HE fourth of February suffered the constant martyr of God, Master John Rogers,
concerning whose life, examinations, and suffering, here followeth in order set forth.
And first touching his life and bringing up.
John Rogers, brought up in the university of Cambridge, where he profitably travailed in
good learning, at length was chosen and called by the merchant adventurers to be their
chaplain at Antwerp in Brabant, whom he served to their good contentation many years.
It chanced him there to fall in company with that worthy servant and martyr of God
William Tyndale, and with Miles Coverdale, who both, for the hatred they bare to popish
superstition and idolatry, and love to true religion, had forsaken their native country. In
conferring with them the Scriptures, he came to great knowledge in the gospel of God,
insomuch that he cast off the heavy yoke of popery, perceiving it to be impure and filthy
idolatry, and joined himself with them two in that painful and most profitable labour of
translating the Bible into the English tongue, which is entitled, The Translation of
Thomas Matthewe. He, knowing by the Scriptures, that unlawful vows may lawfully
be broken, and that matrimony is both honest and honourable among all men, joined
himself in lawful matrimony, and so went to Wittenberg in Saxony, where he, with much
soberness of living, did not only greatly increase in all good and godly learning, but also so much profited in the knowledge of the Dutch tongue, that the charge of a congregation was orderly committed to his cure.
In which ministry he diligently and faithfully served many years, until such time as it pleased God, by the faithful travail of his chosen and dear servant, King Edward the Sixth, utterly to banish all popery forth of England, and to receive in true religion, setting God's gospel at liberty. He then, being orderly called, having both a conscience, and a ready good will to help forward the work of the Lord in his native country, left such honest and certain conditions as he had in Saxony, and came into England to preach the gospel, without certainty of any condition. In which office, after he had a space diligently and faithfully travailed, Nicholas Ridley, then bishop of London, gave him a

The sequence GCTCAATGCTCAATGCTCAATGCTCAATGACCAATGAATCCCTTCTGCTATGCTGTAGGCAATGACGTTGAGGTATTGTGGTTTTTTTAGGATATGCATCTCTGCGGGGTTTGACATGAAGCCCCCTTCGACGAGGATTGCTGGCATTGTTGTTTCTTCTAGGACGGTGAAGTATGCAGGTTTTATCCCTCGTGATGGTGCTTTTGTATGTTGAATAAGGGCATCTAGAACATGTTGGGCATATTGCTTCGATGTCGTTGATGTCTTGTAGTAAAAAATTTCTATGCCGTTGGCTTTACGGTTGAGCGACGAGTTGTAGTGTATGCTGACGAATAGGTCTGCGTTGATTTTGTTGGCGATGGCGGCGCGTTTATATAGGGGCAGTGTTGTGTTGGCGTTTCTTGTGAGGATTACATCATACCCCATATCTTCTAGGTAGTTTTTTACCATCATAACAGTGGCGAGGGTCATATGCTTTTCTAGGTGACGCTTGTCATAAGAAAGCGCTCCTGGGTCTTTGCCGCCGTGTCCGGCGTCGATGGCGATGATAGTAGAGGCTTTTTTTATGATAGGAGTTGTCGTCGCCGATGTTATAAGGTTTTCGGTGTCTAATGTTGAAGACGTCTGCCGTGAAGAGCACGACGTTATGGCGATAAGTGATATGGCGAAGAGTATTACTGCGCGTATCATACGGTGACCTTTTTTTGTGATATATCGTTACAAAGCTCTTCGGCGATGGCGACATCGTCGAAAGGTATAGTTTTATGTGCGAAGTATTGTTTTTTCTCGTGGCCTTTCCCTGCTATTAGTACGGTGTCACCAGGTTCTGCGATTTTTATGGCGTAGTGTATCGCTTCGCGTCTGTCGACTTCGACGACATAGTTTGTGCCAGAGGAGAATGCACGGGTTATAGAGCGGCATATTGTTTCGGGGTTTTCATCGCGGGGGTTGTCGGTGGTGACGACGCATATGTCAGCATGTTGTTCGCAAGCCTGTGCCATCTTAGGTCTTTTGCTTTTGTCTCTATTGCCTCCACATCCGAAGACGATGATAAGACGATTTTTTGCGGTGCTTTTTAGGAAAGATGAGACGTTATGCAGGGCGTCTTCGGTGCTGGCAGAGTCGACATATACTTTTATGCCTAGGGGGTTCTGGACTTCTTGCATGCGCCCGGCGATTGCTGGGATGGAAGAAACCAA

prebend in the cathedral church of Paul; and the dean and the chapter chose him to be the
reader of the divinity-lesson there; wherein he diligently travailed, until such time, as Queen
Mary, obtaining the crown, banished the gospel and true religion, and brought in the antichrist
of Rome, with his idolatry and superstition.
After the queen was come to the Tower of London, he, being orderly called thereunto, made a
godly and vehement sermon at Paul's Cross, confirming such true doctrine as he and others had
there taught in King Edward's days, exhorting the people constantly to remain in the same, and
to beware of all pestilent popery, idolatry, and superstition. The council, being then overmatched
with popish and bloody bishops, called him to account for his sermon: to whom he made a stout,
witty, and godly answer; and yet in such sort handled himself, that at that time he was clearly
dismissed. But after that proclamation was set forth by the queen to prohibit true preaching, he
was called again before the council; for the bishops thirsted after his blood. The council qnarrelled
with him concerning his doctrine, and in conclusion commanded him as prisoner to keep his own
house; and so he did; although by flying, he might easily have escaped their cruel hands, and
many things there were which might have moved him thereunto. He did see the recovery of religion in England, for that present, desperate; he knew he could not want a living in Germany; and he could not forget his wife and ten children, and to seek means to succour them. But all these things set apart, after he was called to answer in Christ's cause, he would not depart, but stoutly stood in defence of the same, and for the trial of that truth, was content to hazard his life.
Thus he remained in his own house as prisoner a long time, till at length, through the uncharitable procurement of Bonner, bishop of London, who could not abide such honest neighbours to dwell by him, he was removed from his own house to the prison called Newgate, where he was lodged among thieves and murderers for a great space; during which time, what business he had with the adversaries of Christ, all is not known, neither yet any certainty of his examinations, further than he himself did leave in writing; which God would not to be lost, but to remain for a perpetual testimony in the cause of God's truth, as here followeth recorded and testified by his own writing.